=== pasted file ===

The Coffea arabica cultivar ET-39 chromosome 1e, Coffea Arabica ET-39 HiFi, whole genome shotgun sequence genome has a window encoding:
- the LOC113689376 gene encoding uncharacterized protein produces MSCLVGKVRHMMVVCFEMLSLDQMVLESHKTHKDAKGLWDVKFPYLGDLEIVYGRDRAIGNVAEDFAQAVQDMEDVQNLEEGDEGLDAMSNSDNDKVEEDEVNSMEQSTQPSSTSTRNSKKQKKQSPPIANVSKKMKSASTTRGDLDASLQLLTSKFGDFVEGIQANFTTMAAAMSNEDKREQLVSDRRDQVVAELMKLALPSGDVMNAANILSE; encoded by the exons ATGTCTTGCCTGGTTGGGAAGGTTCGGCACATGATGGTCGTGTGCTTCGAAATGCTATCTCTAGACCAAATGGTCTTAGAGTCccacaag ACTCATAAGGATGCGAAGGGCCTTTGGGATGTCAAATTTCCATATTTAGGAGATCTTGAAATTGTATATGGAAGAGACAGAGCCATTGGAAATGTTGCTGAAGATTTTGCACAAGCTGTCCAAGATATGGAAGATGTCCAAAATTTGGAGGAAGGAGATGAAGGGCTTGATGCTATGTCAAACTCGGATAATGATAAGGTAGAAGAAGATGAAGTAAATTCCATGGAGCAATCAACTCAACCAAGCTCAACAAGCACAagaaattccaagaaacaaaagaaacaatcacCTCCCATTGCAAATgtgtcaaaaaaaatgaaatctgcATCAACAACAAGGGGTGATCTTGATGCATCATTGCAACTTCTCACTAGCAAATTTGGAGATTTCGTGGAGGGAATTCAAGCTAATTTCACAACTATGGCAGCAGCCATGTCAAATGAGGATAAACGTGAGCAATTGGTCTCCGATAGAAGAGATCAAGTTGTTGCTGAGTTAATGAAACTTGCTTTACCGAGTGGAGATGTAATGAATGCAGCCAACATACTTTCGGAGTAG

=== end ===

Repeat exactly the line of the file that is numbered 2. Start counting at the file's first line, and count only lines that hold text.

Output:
- the LOC113689376 gene encoding uncharacterized protein produces MSCLVGKVRHMMVVCFEMLSLDQMVLESHKTHKDAKGLWDVKFPYLGDLEIVYGRDRAIGNVAEDFAQAVQDMEDVQNLEEGDEGLDAMSNSDNDKVEEDEVNSMEQSTQPSSTSTRNSKKQKKQSPPIANVSKKMKSASTTRGDLDASLQLLTSKFGDFVEGIQANFTTMAAAMSNEDKREQLVSDRRDQVVAELMKLALPSGDVMNAANILSE; encoded by the exons ATGTCTTGCCTGGTTGGGAAGGTTCGGCACATGATGGTCGTGTGCTTCGAAATGCTATCTCTAGACCAAATGGTCTTAGAGTCccacaag ACTCATAAGGATGCGAAGGGCCTTTGGGATGTCAAATTTCCATATTTAGGAGATCTTGAAATTGTATATGGAAGAGACAGAGCCATTGGAAATGTTGCTGAAGATTTTGCACAAGCTGTCCAAGATATGGAAGATGTCCAAAATTTGGAGGAAGGAGATGAAGGGCTTGATGCTATGTCAAACTCGGATAATGATAAGGTAGAAGAAGATGAAGTAAATTCCATGGAGCAATCAACTCAACCAAGCTCAACAAGCACAagaaattccaagaaacaaaagaaacaatcacCTCCCATTGCAAATgtgtcaaaaaaaatgaaatctgcATCAACAACAAGGGGTGATCTTGATGCATCATTGCAACTTCTCACTAGCAAATTTGGAGATTTCGTGGAGGGAATTCAAGCTAATTTCACAACTATGGCAGCAGCCATGTCAAATGAGGATAAACGTGAGCAATTGGTCTCCGATAGAAGAGATCAAGTTGTTGCTGAGTTAATGAAACTTGCTTTACCGAGTGGAGATGTAATGAATGCAGCCAACATACTTTCGGAGTAG